I have of late, but
wherefore I know not, lost all my mirth, forgone all
custom of exercises, and, indeed, it goes so heavily
with my disposition that this goodly frame, the
Earth, seems to me a sterile promontory; this most
excellent canopy, the air, look you, this brave o’erhanging
firmament, this majestical roof, fretted
with golden fire—why, it appeareth nothing to me
but a foul and pestilent congregation of vapors.

What a piece of work is a man, how noble in
reason, how infinite in faculties, in form and moving
how express and admirable; in action how like
an angel, in apprehension how like a god: the
beauty of the world, the paragon of animals—and
yet, to me, what is this quintessence of dust? Man
delights not me, no, nor women neither, though by
your smiling you seem to say so.

Sea Breeze (Brise Marine) by Stéphane Mallarmé

A brilliant musical adaptation and video remix of A.S. Kline’s English translation of Mallarmé’s poem by D. Estrada, AKA Vox Poesis (YouTube, Instagram, Bandcamp). The sped-up images of water have a propulsive force to match the music and intoned text, for an effect that’s at once meditative and unsettling—as the poet probably would’ve wanted.

The Self as Product by Tom Disch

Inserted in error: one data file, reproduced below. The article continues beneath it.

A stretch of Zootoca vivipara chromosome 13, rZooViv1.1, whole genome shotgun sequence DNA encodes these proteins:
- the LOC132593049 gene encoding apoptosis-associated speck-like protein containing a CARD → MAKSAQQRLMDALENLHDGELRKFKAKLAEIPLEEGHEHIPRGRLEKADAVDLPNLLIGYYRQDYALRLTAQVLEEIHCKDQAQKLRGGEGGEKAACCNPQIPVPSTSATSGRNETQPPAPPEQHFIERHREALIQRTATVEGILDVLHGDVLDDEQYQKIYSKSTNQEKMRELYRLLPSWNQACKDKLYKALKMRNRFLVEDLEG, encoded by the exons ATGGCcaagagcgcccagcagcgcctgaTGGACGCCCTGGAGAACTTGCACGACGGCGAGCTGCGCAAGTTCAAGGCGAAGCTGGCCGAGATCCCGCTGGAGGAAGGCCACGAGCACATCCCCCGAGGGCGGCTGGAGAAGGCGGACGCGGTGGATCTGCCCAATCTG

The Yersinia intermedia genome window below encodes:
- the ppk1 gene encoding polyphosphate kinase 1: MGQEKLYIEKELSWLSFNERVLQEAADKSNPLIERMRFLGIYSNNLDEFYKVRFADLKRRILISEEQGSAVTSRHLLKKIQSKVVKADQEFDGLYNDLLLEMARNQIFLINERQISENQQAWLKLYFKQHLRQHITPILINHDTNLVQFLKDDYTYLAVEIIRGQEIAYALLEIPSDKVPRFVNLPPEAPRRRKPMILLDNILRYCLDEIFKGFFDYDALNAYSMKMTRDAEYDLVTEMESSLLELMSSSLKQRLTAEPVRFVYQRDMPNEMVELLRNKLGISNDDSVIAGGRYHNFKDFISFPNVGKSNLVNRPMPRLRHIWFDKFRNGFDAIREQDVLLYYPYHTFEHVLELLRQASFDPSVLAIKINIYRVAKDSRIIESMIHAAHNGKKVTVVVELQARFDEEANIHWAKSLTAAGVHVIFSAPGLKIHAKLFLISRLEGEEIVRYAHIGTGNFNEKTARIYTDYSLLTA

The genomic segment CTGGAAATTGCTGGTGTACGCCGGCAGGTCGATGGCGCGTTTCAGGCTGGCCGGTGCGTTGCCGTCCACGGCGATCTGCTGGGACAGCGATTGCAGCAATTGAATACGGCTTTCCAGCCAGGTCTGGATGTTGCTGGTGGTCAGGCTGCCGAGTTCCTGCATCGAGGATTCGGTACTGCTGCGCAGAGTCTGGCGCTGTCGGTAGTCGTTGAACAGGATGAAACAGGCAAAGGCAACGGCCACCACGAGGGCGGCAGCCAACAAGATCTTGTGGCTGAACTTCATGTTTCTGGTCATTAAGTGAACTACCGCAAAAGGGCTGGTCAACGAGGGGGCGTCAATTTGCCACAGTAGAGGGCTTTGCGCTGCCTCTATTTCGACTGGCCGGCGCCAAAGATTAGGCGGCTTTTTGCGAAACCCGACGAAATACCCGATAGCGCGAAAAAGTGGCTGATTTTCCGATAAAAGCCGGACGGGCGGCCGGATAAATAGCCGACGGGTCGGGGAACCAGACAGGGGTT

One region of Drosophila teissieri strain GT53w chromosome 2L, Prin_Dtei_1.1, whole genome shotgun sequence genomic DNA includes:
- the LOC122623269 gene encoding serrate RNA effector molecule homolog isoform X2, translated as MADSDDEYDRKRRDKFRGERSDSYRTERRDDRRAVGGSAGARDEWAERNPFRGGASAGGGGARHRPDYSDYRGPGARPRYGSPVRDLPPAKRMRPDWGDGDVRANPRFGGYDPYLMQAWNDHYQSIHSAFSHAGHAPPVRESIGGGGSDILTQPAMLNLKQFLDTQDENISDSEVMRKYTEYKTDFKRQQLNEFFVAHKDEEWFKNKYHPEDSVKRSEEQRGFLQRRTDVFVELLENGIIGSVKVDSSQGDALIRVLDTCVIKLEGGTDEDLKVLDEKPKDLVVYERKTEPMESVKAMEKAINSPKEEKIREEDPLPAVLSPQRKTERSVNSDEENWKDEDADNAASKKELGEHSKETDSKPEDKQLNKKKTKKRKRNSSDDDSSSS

A 2020 upload from Blank Verse Films, one of the channels added to our freshly updated links page. Director Mike Gioia told me in an email that he ‘borrowed the concept of the Stage Manager from Thornton Wilder’s play “Our Town” and applied it to the poetry. I made the poet a physical character in the scene but one who is distinctly apart from it.’ It works brilliantly, in part because the guy playing the poet, Brendan Constantine, is a very good performance poet in his own right.

The YouTube description notes that ‘The music is “Tango Cool” by Ted Gioia, copyright Time Records.’ Here’s what it has about the poet:

Tom Disch (1958-2008) was a gifted, witty, and biting writer. Disch wrote poetry under the name Tom Disch and wrote science-fiction and fantasy under the name Thomas Disch, including the children-adventure series The Brave Little Toaster, which was later adapted into a Disney movie. Disch’s dark yet hilarious take on the world is beautifully condensed in this poem “The Self as Product”, which was originally published in his 1991 collection Dark Verses & Light.

You can find out more about Tom Disch on his wikipedia page: https://en.wikipedia.org/wiki/Thomas_M._Disch

You can read more of Tom Disch’s poetry here: https://www.poetryfoundation.org/poets/tom-disch

war movie by Martha McCollough